The Dallas Contemporary will remain closed to the public for the rest of the year — but will boost its presence online. It becomes the first sizable Dallas arts organization to officially write off the next six months because of COVID-19. It’s possibly the first fine art museum in the country to announce such a plan.
The Dallas Contemporary thrives on staying current with new shows and unconventional projects. Its home is a rambling, converted warehouse in the Design District with giant galleries that challenge artists to dream big dreams. And with a full-time staff of only eight, the Contemporary doesn’t have a lot of overhead. All of this is both burden and advantage. It needs a steady supply of new artworks to fill those hangars, but it’s also nimble, it can change things up.
“It’s trying to keep that balance of making fast decisions and reacting quickly,” said Peter Doroshenko, the Contemporary’s executive director. “But also, sometimes our projects take two-three years to even figure out what can be done in our spaces. So we operate at different speeds, so to speak.”
Doroshenko said because of the pandemic, the museum temporarily closed in March with two new shows ready and waiting to happen — paintings by Yoshitomo Nara and Liu Xiaodong. Perhaps they’d simply hold off those two and re-schedule for September.
“But by the time June 1 rolled around,” he said, “we actually saw things getting worse. So we thought it’ll be impossible for us to open in a safe manner – especially since all the shows are basically new commissions for us. All the artists’ll be coming from different parts of the world, and we just decided it was too many spinning plates.”
So the Contemporary hit the re-set button. It now planned to open in January with the Nara and the Xiaodong plus two new shows.
When it comes to keeping people COVID-safe during cultural events, it has been the performing arts organizations — theaters and music groups — and not the art museums that have really struggled with reopening. Protecting performers and musicians and backstage crew and audience members from infection — it all gets complicated. Too many spinning plates.
The Dallas Theater Center, for example, hopes to reopen in November. But as far back as May, Kevin Moriarty, artistic director of the DTC, worried about the very real possibility that theaters would be forced to cancel their entire seasons.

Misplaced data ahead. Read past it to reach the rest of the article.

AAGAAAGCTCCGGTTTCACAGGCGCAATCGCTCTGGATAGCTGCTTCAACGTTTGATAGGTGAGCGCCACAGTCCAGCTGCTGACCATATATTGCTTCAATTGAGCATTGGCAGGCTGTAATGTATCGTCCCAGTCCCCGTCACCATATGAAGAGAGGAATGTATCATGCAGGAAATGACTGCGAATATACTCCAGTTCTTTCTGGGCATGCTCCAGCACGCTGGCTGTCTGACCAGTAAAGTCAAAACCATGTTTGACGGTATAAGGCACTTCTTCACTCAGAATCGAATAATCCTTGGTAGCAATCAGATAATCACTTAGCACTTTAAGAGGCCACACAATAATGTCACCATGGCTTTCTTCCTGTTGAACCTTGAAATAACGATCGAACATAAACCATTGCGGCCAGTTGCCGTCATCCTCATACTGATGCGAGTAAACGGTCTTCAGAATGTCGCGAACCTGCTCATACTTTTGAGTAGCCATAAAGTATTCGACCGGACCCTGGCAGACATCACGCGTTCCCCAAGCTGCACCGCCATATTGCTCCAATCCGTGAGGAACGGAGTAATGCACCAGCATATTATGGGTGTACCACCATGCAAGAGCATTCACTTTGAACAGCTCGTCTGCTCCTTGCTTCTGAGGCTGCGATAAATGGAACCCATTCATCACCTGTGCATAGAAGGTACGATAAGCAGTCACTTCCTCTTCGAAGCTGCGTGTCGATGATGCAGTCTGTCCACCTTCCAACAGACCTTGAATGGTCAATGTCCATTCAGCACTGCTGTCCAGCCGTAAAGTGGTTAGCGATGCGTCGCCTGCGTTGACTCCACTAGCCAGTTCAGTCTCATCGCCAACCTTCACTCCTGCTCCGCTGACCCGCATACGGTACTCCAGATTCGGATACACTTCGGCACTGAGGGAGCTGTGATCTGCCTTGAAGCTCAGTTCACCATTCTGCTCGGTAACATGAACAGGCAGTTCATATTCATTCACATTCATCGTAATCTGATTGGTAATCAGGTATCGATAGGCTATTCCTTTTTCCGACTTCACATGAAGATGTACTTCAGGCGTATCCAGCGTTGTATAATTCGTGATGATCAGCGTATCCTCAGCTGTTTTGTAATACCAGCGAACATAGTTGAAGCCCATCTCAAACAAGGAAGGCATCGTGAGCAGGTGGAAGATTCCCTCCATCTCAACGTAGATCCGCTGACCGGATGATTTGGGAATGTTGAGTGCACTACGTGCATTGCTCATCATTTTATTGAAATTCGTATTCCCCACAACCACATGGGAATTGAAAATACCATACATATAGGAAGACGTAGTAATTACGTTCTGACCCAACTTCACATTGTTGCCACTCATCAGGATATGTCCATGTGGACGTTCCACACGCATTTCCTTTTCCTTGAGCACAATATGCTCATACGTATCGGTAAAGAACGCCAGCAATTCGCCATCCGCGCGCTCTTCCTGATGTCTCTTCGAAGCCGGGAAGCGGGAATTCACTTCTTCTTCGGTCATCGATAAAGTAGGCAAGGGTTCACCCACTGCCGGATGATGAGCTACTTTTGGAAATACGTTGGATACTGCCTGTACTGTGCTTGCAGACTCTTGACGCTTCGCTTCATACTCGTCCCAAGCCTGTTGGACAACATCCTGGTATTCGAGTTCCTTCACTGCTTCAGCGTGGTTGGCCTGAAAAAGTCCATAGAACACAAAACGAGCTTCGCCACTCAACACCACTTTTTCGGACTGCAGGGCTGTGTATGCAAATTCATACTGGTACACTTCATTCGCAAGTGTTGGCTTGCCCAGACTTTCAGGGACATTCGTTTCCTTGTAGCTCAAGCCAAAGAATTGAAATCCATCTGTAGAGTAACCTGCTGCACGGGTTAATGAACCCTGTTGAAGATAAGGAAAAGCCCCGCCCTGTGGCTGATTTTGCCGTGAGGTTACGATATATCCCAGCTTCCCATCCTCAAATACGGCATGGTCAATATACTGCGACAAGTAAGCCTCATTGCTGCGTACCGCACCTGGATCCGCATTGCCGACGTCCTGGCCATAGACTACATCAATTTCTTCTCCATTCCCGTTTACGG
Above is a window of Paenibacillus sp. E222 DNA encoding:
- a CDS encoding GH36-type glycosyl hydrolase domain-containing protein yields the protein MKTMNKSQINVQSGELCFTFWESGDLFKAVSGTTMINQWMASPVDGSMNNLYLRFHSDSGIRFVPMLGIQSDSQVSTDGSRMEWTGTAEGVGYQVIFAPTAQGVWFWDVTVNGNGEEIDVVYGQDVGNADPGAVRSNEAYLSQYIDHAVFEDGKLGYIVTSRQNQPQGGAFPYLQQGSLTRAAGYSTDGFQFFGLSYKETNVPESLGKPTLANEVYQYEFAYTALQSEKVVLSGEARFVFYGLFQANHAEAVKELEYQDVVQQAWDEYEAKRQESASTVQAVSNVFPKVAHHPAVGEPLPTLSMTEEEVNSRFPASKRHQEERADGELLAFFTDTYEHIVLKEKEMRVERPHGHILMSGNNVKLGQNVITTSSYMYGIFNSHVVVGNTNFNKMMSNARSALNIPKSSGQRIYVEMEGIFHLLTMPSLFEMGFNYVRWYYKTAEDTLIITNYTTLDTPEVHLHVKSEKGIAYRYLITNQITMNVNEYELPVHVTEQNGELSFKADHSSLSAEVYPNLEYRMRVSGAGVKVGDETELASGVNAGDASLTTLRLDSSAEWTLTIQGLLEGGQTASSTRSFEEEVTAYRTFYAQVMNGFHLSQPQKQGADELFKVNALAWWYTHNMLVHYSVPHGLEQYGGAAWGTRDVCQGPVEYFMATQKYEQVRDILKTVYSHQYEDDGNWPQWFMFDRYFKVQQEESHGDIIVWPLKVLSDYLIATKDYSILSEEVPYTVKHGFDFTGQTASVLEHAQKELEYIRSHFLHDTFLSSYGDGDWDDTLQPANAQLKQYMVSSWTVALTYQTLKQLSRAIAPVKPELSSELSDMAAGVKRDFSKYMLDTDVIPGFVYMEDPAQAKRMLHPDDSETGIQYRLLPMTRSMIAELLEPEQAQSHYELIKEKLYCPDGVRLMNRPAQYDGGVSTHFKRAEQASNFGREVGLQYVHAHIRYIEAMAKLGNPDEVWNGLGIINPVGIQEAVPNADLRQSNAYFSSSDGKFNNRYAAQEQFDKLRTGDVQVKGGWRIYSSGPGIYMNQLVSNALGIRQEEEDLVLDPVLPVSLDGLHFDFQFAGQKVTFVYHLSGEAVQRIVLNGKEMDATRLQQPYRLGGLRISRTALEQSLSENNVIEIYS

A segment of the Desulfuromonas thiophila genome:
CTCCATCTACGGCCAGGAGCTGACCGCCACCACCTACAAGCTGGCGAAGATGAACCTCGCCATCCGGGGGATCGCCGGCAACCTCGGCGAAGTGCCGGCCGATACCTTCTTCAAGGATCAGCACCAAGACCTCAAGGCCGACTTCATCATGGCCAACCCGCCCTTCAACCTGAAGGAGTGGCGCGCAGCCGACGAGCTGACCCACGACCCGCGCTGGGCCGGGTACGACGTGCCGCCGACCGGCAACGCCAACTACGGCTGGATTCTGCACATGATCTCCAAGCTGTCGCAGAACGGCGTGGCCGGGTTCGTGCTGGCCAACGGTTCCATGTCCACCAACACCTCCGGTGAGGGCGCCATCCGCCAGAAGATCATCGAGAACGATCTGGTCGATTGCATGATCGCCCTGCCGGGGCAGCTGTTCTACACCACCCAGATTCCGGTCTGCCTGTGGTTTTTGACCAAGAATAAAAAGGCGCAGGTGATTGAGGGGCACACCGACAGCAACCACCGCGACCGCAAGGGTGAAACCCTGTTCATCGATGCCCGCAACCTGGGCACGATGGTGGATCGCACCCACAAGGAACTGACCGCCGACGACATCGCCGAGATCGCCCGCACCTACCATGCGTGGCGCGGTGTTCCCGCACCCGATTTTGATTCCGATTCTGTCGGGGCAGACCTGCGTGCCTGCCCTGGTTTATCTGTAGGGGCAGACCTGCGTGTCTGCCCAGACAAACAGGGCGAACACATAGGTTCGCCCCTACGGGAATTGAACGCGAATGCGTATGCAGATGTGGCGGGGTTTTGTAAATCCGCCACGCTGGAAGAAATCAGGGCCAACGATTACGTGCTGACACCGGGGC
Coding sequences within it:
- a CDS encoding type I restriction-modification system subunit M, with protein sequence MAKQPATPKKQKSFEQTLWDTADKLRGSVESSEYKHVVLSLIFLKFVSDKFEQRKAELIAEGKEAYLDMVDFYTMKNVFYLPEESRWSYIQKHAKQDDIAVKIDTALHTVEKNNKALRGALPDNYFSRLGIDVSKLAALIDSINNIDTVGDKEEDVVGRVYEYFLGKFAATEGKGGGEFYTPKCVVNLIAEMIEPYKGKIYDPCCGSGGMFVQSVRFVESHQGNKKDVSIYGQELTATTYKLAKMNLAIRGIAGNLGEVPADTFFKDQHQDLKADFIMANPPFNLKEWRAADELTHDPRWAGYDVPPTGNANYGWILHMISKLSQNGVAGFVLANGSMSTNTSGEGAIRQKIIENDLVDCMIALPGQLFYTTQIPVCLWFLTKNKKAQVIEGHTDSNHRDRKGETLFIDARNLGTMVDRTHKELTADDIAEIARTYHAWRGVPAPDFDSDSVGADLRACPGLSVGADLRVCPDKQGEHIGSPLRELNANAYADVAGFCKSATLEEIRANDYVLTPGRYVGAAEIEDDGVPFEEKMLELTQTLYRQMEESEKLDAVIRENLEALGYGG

“It could be the fall of 2021 before we see live performance return in any meaningful way,” Moriarty said. Only now has Equity, the actors’ union, permitted a contract for just a single theater to stage a live performance — in Massachusetts.
In contrast, some North Texas art museums have already reopened — notably, the three in Fort Worth: The Amon Carter, the Kimbell and the Modern. The wide galleries in a museum make social distancing more convenient than sitting in theater seats. And, of course, there’s no touching the artworks. Consequently, the public tends to feels safer returning to museums.
Other than the Meadows Museum at SMU, the major Dallas art museums do remain closed: the Crow Collection, the Nasher Sculpture Center and the Dallas Museum of Art. But they are all considering a collective reopening — sometime.
So the Dallas Contemporary’s decision to shut its doors and go entirely online for six months is unusual among museums. But then, the Contemporary is unusual. For one thing, it has no permanent collection — meaning, it couldn’t cancel a new show and replace it by cracking out its store of master works.
For another thing, it has free admission. Carolina Alvarez-Mathies is the Contemporary’s deputy director.
“We have always been free and remain free,” she said. “So admissions – that’s not something that we needed necessarily to consider.”
Instead of relying on paid admissions, the Contemporary raises all the money for its nearly $2 million annual budget through grants, donations and sales.
Fundraising for cultural organizations has become much harder lately – in the face of the pressures caused by COVID, the staggering economy and the ongoing social upheaval over racism and police violence. Even so, Doroshenko said, he doesn’t foresee laying off staff or cutting salaries.
“That’s not part of the plan. Believe it or not, we have been since the pandemic started, we’ve been very engaged in grant writing, and we’ve been extremely successful, Right now, we’re at 100%.”
Alvarez-Mathies said she sees the Contemporary’s six months of down time as a chance for the institution to become as innovative as some of the artists it shows.
“I think it’s about looking at the future,” she said, “and saying what can we imagine, what can we invent?”
The Contemporary was online before the pandemic hit. But since then, it’s put up interviews and exhibitions. It’s hosted virtual panels about how cultural organizations can help dismantle systemic racism. Now it’s planning to create what it calls “an expanded e-commerce platform” — that’s an online museum shop. It hopes to develop a mentorship program between visiting artists and locals — flying them back and forth.
And the ambitions don’t stop there.
“We’re going to be launching a journal called Art Digest,” Doroshenko said. “And it’ll be expanding on what we’re doing and doing it not with just artists but also writers, critics, playwrights — really kind of the gamut of what creative culture is all about.”
So the dreams are still big.
But the doors’ll be closed. For at least the next six months.
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